Tuesday, 18 May 2010

Mothers Day Surprise

Whilst in England for the Christmas holidays, Hayley – my brother Adam’s fiancée – discretely suggested the idea of me popping over to surprise my mum for Mothers’ Day in March. I thought this was a brilliant idea, and would be a great opportunity for me to get some revenge for the surprise leaving party they had organized for me in September last year.

The idea would be for me to get a flight over and make my way to my parents’ house without my mum knowing, and then to nonchalantly walk into the living room as if my being there was a normal, everyday occurrence. I knew this would be a big surprise for my mum, and was very excited at the prospect of making Mothers’ Day something special this year – it would certainly beat the normal gift of flowers or Daim bars.

The problem I had was that I didn’t have a job, and therefore had no money coming in to pay for the flights. To complicate things further, Christelle and I were about to start renting an apartment of our own in Switzerland, and would therefore be spending pretty much all of our savings on furniture and all the other things one has to pay when moving to a new place. Luckily, my brothers and sisters (including sisters-in-law) came to the rescue and paid for the flight for me. This was, after all, a group present to my mum, and it was rather fitting that all her children pitched in to ensure the surprise could go ahead as planned.

So, with the flight booked – I was to arrive on the Saturday morning, an early Mothers’ Day present – all that was left now was to decide exactly how we should give mum her surprise. Many emails were exchanged offering different ideas for the surprise, ranging from putting me in a large box like an oversized gift, to me ringing the doorbell whilst wearing some sort of disguise (Jeremy Beadle-style). Eventually we settled on a plan that we were all happy with, and began the countdown until Mothers’ Day.

When the big day finally came, I headed to Geneva airport with a childish glint in my eye, looking forward to the prospect of giving my mum one of the biggest shocks of her life (in a nice, non-heart attack-inducing kind of way). I had planned to get to the gate early to ensure I was there well in advance of the boarding, but things didn’t quite work out according to plan. After shuffling through an enormous queue at security, I checked the flight departures board and saw that the easyJet flight to London Luton would be leaving from Gate B43.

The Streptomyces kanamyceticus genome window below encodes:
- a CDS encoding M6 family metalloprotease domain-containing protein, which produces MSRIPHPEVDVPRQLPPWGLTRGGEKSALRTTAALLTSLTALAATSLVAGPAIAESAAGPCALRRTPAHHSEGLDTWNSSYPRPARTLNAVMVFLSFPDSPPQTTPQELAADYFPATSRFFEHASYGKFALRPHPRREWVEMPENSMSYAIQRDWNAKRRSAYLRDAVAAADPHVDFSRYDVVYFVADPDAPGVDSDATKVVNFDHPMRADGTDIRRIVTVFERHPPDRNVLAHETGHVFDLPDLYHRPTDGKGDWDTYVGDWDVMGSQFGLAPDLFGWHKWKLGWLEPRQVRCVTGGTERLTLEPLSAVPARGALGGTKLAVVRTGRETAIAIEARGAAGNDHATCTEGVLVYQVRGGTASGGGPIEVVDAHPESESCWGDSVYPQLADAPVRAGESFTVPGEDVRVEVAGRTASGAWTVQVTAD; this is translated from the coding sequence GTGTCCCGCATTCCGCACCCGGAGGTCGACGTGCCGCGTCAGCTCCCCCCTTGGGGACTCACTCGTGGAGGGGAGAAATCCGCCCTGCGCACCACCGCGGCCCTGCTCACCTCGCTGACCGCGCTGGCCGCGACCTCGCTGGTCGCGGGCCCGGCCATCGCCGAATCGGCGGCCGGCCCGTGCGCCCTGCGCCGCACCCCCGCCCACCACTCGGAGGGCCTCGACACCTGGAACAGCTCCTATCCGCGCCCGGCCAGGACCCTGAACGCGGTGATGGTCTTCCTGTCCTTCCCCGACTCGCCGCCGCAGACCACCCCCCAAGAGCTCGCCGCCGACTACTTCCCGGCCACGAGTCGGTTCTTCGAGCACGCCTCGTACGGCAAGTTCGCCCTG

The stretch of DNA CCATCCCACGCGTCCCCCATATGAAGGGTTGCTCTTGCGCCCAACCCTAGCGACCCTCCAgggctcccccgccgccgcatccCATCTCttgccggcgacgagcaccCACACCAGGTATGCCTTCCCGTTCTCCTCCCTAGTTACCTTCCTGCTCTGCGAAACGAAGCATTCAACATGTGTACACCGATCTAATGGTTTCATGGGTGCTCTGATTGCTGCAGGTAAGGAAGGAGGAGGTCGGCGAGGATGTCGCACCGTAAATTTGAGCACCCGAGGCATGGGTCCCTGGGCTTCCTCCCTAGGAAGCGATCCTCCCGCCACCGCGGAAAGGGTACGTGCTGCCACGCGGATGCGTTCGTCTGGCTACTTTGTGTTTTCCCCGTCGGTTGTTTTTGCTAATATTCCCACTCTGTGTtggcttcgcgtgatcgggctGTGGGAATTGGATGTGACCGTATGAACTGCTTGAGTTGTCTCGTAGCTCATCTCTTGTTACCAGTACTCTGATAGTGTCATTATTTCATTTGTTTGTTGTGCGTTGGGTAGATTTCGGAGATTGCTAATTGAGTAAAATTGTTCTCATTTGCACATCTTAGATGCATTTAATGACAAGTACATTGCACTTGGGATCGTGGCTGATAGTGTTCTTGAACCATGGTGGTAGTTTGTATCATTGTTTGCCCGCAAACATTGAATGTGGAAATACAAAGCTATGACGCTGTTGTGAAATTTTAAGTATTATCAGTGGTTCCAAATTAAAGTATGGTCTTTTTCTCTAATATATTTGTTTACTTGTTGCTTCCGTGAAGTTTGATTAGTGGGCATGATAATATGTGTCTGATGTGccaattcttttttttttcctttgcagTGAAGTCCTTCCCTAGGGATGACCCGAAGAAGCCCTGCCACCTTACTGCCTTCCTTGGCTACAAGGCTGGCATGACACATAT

“Lovely jubbly”, I thought, as I had flown from that gate countless times before and knew exactly where to go. I left the baggage checking area and passed through passport control, then arrived at the gate, where I became profoundly confused – the flight to London Luton was nowhere to be seen. The screen above the gate said the next flight to leave would be headed to Madrid, which, although tempting, wasn’t really what I was looking for.

I hurried back down the stairs and checked the nearest departure board, only to find that my flight was now apparently leaving from gate D10 – which is at the complete opposite end of the airport, a good 15-20 minute walk away. I quickly left the gate, passed back through the passport control point, and followed the signs on the wall for gate D10, walking as fast as I could – I had no intention of missing this flight.

All of a sudden, I found myself standing in the baggage collection area. I had no idea how I had arrived there, as I was supposed to be on my way to the gate. I retraced my steps back to the sign pointing the way to my gate, only to end up next to the suitcases again. By this time I was becoming increasingly concerned at the prospect of missing my flight, and therefore destroying the surprise that we had so carefully planned. Hot, bothered and slightly frantic, I started to walk around the entire baggage collection area, looking for the magic doorway that would take me where I needed to go.

Just as I was about to reach my wits’ end, an airport employee sauntered over and asked me where I was trying to go – I didn’t know if he had been watching me for a while and laughing to himself at my struggle, but quite frankly I didn’t care, I just needed help. I told him that I needed to find gate D10 but could not see how to get there. He ushered me to a little hand baggage scanning machine off to one side, where there were no other people and no signs of life.

Confused, I popped my bag on the conveyor and Airport Savior Man scanned it through, then told me to take the nearby elevator up to the 3rd floor and keep walking straight until I found my gate. I was puzzled as I had never had to do this to get to gate D10 before, but by this time I was desperate enough to try anything – boarding was due to start in 30 minutes.

Luckily for me, Savior Man was right. I exited the elevator as instructed and found the sign shining the way to gate D10. After a very brisk walk (I was almost running – Nelly would be proud of my walking speed!), I arrived at the gate, just as they called for the passengers who had purchased Speedy Boarding to come forward. Trying to look calm, I casually strolled over to the desk, presented my boarding card and passport to the somewhat homely looking easyJet lady, and proceeded to take my seat on the plane.